Depression is one of the most common disorders that people experience. According to the World Health Organization (WHO) survey results, the worldwide prevalence of depression in 2015 (1) is estimated to be 4.4%. The total number of people with depression is approximately 322 million. It is more common among women (5.1%) than men (3.6%).
Depression is characterized by:
- Depressed mood
- Feeling hopeless
- Loss of interest in activities
- Low self-worth
- Poor concentration
- Loss of appetite
- Disturbed sleeping
- Impaired ability to function at school, work, or social life.
How can Music & Meditation help with Depression?
A study suggested meditation with the help of music can help with depression. Gladding (2010) indicated that music listening can be used to support self-healing, increase self-awareness and reach the clients in conflict to communicate verbally so music can help the person to put his or her emotions into words easier (17). In a previous study with a structured music listening program showed a helpful change in physical and psychological symptoms of depression, such as fatigue, low self-esteem and so on (18).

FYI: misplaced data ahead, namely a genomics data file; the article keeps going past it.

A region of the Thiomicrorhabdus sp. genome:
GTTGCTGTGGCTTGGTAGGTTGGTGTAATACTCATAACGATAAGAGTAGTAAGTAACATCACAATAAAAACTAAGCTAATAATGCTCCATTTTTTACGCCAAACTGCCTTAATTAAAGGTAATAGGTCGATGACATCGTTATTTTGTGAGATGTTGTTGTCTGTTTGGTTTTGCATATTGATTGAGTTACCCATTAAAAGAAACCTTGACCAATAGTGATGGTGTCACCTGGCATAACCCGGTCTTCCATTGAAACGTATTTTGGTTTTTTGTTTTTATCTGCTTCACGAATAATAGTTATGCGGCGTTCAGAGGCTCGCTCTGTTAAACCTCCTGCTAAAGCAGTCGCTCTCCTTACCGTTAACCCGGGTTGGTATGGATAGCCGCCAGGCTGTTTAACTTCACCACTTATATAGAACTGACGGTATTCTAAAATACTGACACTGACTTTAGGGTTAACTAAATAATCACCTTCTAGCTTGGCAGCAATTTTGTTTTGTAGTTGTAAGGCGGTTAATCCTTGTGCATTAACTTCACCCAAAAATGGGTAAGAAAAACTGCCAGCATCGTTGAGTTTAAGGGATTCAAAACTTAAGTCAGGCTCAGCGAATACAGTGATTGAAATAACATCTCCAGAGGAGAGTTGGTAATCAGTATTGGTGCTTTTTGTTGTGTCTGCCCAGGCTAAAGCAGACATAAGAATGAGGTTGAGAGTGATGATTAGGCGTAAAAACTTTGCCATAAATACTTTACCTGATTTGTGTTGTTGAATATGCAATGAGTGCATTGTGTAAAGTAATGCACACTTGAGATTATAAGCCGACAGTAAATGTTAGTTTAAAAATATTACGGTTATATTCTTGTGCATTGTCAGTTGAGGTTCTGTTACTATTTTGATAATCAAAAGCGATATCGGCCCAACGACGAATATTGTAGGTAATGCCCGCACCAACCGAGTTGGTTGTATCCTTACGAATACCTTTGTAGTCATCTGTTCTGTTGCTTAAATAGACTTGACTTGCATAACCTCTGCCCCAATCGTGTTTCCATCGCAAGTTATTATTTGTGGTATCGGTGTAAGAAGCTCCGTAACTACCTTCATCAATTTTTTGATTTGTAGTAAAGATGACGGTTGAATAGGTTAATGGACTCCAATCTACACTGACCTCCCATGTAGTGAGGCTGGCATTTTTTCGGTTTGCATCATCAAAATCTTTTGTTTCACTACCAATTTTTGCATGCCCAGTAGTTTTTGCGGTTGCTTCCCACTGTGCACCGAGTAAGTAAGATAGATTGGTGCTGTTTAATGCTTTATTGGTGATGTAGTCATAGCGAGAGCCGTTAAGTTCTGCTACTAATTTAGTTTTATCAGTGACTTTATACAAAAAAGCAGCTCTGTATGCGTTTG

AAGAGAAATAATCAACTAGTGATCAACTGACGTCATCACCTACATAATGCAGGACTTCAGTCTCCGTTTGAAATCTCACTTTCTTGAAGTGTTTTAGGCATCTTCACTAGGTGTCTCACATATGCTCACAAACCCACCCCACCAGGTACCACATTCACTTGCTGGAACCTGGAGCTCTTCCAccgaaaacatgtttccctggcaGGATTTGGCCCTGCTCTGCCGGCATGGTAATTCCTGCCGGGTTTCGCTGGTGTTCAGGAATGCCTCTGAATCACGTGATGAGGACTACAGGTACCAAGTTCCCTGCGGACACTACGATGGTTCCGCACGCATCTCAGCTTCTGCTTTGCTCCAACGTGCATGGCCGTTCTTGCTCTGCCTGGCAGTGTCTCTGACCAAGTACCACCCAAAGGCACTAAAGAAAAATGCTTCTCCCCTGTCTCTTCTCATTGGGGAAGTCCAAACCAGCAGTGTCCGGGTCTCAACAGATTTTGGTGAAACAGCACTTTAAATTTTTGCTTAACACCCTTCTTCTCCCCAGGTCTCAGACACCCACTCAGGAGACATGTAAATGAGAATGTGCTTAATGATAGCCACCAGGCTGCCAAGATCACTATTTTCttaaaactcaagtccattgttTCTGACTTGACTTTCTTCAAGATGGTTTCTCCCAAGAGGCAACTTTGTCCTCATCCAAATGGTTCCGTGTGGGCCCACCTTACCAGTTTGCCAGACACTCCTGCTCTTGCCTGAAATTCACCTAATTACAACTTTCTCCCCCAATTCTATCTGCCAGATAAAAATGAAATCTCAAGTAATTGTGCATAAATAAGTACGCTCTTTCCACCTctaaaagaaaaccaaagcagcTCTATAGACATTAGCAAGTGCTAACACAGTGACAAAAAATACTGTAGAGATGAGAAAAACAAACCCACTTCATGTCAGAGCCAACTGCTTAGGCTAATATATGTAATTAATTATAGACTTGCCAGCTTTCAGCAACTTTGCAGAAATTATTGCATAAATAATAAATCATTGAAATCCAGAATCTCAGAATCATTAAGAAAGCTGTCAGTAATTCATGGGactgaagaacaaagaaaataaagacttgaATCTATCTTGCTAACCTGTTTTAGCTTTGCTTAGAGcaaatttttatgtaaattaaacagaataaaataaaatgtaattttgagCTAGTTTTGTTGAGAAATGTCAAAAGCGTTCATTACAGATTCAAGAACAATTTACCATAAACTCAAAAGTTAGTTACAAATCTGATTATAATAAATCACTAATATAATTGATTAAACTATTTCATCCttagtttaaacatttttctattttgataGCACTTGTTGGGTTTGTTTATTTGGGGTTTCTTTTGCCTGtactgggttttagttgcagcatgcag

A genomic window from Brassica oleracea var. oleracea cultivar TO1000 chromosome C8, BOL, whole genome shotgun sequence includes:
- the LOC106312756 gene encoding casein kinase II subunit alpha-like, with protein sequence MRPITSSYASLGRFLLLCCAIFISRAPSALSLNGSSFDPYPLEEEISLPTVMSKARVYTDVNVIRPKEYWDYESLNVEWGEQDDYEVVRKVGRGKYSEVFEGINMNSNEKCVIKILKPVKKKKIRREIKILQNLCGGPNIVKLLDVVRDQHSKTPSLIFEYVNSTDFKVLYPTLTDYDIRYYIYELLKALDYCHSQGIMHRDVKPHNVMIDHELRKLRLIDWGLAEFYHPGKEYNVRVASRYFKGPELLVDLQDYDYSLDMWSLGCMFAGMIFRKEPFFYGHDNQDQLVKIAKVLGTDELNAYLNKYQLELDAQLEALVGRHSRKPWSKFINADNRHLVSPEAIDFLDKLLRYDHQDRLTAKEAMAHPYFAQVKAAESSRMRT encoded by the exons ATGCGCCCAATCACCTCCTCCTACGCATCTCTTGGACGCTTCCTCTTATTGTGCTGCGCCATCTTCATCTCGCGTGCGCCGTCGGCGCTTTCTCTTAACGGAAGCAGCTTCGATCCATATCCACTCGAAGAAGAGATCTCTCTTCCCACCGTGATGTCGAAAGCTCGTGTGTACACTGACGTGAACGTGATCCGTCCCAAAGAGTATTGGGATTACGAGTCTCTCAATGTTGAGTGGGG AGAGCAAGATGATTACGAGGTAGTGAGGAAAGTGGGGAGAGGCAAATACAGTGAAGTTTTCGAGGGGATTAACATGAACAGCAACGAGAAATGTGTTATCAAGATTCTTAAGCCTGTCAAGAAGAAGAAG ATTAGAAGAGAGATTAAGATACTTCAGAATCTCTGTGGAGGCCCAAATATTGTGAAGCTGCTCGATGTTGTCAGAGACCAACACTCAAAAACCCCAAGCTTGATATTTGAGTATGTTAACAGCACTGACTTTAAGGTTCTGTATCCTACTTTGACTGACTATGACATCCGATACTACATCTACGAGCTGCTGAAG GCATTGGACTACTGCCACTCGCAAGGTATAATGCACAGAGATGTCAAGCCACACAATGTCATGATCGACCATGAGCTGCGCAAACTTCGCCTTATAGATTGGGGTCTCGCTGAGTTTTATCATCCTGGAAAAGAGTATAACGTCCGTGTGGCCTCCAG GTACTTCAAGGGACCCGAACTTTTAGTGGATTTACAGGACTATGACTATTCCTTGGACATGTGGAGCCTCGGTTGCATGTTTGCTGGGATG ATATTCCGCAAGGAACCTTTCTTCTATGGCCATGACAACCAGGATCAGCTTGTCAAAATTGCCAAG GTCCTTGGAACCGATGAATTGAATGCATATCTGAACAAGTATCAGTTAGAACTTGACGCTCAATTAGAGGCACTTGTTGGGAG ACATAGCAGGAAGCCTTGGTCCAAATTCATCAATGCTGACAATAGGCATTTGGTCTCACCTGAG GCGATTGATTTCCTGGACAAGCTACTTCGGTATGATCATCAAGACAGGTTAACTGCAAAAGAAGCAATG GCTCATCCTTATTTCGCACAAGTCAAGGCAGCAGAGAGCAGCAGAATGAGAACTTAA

Focusing on the past or future can result in one’s feeling of anxiety or depression (19). On the other hand, mindfulness helps the person to focus on the present ‘with curiosity, acceptance, and openness as a way of observing one’s own thoughts and emotions from moment to moment’ (6). John Kabat-Zin suggests that during sitting meditation, you can practice meditation with music, hearing each note and the spaces between the notes, and breathe the sounds into your body and let them flow out again on the out breath by imagining your body as transparent to the music (17).
1. World Health Organization (2017). Depression and Other Common Mental Disorders: Global Health Estimates. Geneva.
6. Baer, R. A. (2003). Mindfulness training as a clinical intervention: A conceptual and empirical review. Clinical Psychology: Science and Practice, 10(2), 125–143.
17. Eckhardt, K. J., & Dinsmore, J. A. (2012). Mindful music listening as a potential treatment for depression. Journal of Creativity in Mental Health, 7(2), 175-186.
18. Lai, Y. (1999). Effects of music listening on depressed women in Taiwan. Issues in Mental Health Nursing, 20, 229–246.
19. Hofmann, S. G., Sawyer, A. T., Witt, A. A., & Oh, D. (2010). The effect of mindfulness-based therapy on anxiety and depression: A meta-analytic review. Journal of Consulting & Clinical Psychology, 78, 169–183.